Feeling cool, calm, and optimistic with ample energy
Taking breaks rather than pushing through work (or play)
Staying hydrated and nourished
No cravings for certain foods

Signals of Imbalance in the Summer Months
Feeling hot, inflamed, easily frustrated, and hot-tempered
Overworking yourself and perfectionism
Allergic reactions
Regular headaches
Rashes
Acidic digestion and reflux
Craving spicy, sour or salty foods
Loose stool or diarrhea
Low energy

Summer’s Food Remedy

What’s surprising to some is that during the height of summer, our digestive capacity is actually lower. This is why on extremely hot days, we often have a low appetite. This may be especially apparent if you’re running lots of summer mileage but feeling less hungry afterwards or know your appetite doesn’t match your energy output. And shoving more food in when you’re not hungry or digesting it well is counterproductive since your body can’t digest and assimilate well when it’s not digesting and assimilating well!

When we look at the seasonal foods that grow in the summer, many of them are cooling and juicy. Just the opposite of how you may be feeling internally or externally! 

So when we look to what should go in our meals to balance the heat of summer, it’s best to eat foods that are easily digestible when you have any symptoms that fall in the imbalance category above. That means (gently) cooked foods that are chewed thoroughly. But it also means incorporating ingredients such as vegetables, herbs and spices, and fats/flavorings that are naturally cooling to balance the heat

For cooling vegetables, fennel, zucchini and summer squash are excellent and abundant to incorporate this time of year! So too are cucumbers, cooling mint, basil, cilantro, parsley, and dill.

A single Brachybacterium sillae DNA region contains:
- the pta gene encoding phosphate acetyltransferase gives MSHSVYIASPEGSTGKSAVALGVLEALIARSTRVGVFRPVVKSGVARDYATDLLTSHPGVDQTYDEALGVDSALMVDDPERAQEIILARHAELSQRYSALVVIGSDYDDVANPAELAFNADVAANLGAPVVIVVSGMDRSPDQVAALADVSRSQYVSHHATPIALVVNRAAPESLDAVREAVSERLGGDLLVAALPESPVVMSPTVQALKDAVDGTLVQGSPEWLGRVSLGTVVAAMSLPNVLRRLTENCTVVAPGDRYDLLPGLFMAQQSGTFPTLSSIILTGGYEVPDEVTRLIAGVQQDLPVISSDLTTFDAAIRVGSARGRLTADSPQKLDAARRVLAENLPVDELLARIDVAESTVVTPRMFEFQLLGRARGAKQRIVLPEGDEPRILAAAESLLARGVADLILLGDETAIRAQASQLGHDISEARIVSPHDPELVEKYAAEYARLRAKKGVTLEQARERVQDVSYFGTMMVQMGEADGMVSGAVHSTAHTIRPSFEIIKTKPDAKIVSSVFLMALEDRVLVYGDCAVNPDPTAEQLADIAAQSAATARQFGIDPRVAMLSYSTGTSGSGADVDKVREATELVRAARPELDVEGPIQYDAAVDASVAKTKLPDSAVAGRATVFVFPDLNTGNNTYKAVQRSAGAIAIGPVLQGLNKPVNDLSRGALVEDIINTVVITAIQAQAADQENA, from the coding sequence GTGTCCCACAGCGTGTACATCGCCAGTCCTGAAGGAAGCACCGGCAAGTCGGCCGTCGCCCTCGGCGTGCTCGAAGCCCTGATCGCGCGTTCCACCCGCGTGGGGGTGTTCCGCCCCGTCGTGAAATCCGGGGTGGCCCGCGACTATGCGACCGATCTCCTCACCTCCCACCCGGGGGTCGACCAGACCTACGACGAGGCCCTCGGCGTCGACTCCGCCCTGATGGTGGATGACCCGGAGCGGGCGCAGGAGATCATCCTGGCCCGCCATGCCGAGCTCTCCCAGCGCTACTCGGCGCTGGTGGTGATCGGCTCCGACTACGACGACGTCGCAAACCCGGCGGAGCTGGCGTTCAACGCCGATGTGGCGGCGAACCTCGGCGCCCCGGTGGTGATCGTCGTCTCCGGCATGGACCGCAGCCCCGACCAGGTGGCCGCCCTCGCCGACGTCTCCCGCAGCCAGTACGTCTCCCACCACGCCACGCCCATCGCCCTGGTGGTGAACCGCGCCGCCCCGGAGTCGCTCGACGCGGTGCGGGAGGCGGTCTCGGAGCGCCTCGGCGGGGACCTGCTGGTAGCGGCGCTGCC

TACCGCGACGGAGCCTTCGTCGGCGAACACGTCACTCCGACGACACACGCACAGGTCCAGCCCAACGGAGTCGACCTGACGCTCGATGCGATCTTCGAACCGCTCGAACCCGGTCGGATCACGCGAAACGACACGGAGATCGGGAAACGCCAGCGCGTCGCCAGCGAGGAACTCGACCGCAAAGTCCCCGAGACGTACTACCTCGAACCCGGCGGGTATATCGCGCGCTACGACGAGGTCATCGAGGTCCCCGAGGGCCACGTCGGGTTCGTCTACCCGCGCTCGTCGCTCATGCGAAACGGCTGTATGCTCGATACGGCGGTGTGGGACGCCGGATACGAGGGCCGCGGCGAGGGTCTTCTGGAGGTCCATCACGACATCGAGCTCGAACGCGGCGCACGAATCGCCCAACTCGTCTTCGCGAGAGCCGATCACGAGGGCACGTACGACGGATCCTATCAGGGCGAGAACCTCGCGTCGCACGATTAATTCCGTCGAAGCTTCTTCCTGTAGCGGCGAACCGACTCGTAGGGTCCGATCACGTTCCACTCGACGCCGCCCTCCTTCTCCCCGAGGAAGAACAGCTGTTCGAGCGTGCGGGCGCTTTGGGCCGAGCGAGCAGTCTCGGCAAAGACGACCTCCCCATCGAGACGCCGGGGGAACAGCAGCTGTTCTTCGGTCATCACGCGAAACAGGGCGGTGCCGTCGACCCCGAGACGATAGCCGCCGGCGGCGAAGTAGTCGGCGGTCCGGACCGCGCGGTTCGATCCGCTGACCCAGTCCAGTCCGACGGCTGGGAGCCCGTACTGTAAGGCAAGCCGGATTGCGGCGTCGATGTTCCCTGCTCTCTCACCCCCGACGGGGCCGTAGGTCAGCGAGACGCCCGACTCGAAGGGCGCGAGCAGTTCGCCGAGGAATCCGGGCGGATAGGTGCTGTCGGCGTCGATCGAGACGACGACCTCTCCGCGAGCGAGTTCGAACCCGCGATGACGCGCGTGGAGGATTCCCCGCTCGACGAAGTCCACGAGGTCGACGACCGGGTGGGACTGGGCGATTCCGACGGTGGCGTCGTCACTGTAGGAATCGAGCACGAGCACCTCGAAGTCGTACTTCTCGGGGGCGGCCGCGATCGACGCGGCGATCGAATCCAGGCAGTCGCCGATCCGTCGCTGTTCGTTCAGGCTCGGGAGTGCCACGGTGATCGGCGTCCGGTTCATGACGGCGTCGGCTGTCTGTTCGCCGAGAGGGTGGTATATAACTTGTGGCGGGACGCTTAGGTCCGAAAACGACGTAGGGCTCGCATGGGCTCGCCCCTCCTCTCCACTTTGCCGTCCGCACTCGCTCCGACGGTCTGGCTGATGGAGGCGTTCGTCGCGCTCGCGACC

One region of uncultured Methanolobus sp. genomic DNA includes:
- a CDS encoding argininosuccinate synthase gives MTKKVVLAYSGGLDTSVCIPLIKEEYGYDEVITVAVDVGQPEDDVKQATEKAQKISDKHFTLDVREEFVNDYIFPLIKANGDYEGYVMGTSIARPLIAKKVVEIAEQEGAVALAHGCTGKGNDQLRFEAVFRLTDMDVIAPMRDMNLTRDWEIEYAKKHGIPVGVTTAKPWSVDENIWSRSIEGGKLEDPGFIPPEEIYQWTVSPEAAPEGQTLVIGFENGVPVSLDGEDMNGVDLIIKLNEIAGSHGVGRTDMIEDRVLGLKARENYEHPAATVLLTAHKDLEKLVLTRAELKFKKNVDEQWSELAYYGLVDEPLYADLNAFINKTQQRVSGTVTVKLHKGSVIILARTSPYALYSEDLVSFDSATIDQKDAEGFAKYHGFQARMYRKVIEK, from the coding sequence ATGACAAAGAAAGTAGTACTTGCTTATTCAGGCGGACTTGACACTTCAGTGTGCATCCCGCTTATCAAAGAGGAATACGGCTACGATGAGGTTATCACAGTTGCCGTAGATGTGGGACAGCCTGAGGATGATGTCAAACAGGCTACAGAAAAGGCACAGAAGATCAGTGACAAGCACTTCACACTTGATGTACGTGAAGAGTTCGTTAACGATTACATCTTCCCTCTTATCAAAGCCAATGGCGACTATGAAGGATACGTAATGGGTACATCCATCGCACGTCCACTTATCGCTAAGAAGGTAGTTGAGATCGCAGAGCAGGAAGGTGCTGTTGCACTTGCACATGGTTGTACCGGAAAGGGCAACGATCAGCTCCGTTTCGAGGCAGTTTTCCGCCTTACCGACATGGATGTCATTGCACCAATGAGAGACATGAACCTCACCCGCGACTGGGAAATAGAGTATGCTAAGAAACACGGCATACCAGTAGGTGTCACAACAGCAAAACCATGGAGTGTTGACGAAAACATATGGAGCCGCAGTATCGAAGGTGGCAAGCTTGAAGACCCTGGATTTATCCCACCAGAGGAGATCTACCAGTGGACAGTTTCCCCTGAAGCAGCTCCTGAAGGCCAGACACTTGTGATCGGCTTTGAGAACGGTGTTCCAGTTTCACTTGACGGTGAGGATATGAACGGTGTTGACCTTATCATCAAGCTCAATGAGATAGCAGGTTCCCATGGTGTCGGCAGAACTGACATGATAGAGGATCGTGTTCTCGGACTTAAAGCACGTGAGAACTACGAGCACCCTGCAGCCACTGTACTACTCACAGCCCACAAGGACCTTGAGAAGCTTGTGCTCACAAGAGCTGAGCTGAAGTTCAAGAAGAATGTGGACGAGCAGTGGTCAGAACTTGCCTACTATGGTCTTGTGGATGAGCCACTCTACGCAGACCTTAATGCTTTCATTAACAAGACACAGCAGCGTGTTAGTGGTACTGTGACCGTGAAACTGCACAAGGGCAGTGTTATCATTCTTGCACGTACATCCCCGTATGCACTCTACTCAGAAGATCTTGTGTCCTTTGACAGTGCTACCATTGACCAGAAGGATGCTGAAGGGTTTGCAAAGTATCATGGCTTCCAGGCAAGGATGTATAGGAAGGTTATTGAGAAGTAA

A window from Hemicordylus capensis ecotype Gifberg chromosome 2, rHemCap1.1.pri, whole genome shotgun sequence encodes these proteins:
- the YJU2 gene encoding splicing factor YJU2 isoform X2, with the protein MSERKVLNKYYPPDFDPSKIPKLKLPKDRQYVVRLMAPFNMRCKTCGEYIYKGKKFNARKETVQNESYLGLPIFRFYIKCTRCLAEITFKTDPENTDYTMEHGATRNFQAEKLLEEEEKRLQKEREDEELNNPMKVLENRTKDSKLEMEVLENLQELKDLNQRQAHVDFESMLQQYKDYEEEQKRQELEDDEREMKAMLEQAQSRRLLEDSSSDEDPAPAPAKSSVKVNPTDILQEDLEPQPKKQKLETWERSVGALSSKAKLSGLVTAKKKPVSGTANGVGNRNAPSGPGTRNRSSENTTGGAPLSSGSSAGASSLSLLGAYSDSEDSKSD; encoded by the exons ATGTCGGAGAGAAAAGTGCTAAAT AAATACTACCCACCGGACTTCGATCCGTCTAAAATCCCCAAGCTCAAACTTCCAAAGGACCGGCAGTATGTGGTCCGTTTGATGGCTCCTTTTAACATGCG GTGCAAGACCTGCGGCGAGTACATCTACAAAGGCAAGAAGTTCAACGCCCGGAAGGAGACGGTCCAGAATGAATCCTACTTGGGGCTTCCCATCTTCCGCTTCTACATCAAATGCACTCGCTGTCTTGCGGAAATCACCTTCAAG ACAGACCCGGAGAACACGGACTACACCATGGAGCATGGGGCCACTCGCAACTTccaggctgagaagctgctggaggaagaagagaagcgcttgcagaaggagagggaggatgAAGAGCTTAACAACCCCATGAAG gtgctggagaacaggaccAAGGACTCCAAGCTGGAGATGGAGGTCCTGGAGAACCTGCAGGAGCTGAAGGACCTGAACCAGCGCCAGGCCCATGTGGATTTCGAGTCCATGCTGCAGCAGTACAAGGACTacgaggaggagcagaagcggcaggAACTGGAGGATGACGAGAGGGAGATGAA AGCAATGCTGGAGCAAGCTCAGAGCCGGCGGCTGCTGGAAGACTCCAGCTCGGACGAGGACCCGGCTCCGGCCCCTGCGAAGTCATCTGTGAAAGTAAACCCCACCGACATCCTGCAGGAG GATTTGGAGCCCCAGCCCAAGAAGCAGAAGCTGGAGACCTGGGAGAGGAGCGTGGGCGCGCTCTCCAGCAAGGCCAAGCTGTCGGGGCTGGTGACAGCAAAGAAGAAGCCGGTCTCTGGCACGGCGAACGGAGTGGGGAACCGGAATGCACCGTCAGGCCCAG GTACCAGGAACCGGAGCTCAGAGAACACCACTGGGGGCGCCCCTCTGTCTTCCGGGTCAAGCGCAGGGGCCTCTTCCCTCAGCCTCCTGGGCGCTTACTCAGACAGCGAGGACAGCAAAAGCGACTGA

That’s where this dal comes in. It’s easily digestible, flavorful, cooling with fennel, dill, and a little coconut milk stirred in, and especially important, tasty! 

Much of my nutrition practice is focused on individuals and athletes with digestive health issues such as leaky gut, food allergies and intolerances, chronic GI distress, malabsorption of foods and nutrients, and inflammation. If you’re tired, stressed, and not really sure what to eat to help or hurt anymore, I invite you to reach out to me for more personalized support.

Featuring cooling summer ingredients, this is a dal to eat when the weather is hot, dry, and irritation-inducing—and when you’ve been feeling the same!

Prep:  15 minutes  | Cook: 40-50  minutes  | Serves: 4

1 ½ cups red lentils
1 tsp. turmeric
5 cups water
1 ¼ tsp. mineral salt, divided
1 Tbs. olive oil
1 tsp. cumin seeds
½ tsp. mustard seeds
½ tsp. grated fresh ginger root
1 large onion, diced
1 large fennel bulb (~500 grams), diced
1 handful fresh dill (~15 grams), minced
2 tsp. hot chili sauce, or ½ a hot chili, minced
14 oz. / 400 ml lite coconut milk (1 can)
Juice of 1/2 to 1 lime, to taste
1 cup dry brown rice, soaked for at least 4 hours
2 cups water
Sliced crisp fresh greens, such as cabbage or romaine, to serve

  • Rinse the red lentils until the water runs clear; then put in a large pot with the turmeric and ½ tsp. salt, and cover with 5 cups of water. Bring to a boil, turn down the heat and simmer for 20-25 minutes, until cooked – that is, when the lentils start to break down and merge together when stirred. 
  • While the lentils are cooking, heat the oil in a large sauté pan over a medium heat and, once it’s hot, add the cumin, mustard seeds, and ½ tsp. salt. Thirty seconds later, when they pop, add the onion, fennel, and ginger, and cook, stirring every now and then, until soft and caramelized, about 20 minutes. You may need to add in a couple splashes of water. Cook with a lid on.
  • Add the chili sauce or chilies and dill. Stir and cook for a couple minutes more, then tip into the lentil pot along with the coconut milk; if the mixture looks as if it could do with being a bit looser, add a little water. Bring the mix up to a bubble, then take off the heat and stir through the lime juice.
  • To make the rice, drain and rinse from it’s soaking liquid. Then combine in a small pot with 2 cups of water, and the remaining ¼ tsp. Salt. Bring to a boil, turn down to a simmer, cover and cook for 40 minutes. 
  • Serve the rice, sliced fresh greens and dal in a serving bowl. Garnish with a couple of sprigs of dill as desired.

Notes: If you’ve been feeling especially inflamed, reduce the hot chili sauce and mustard seeds by half.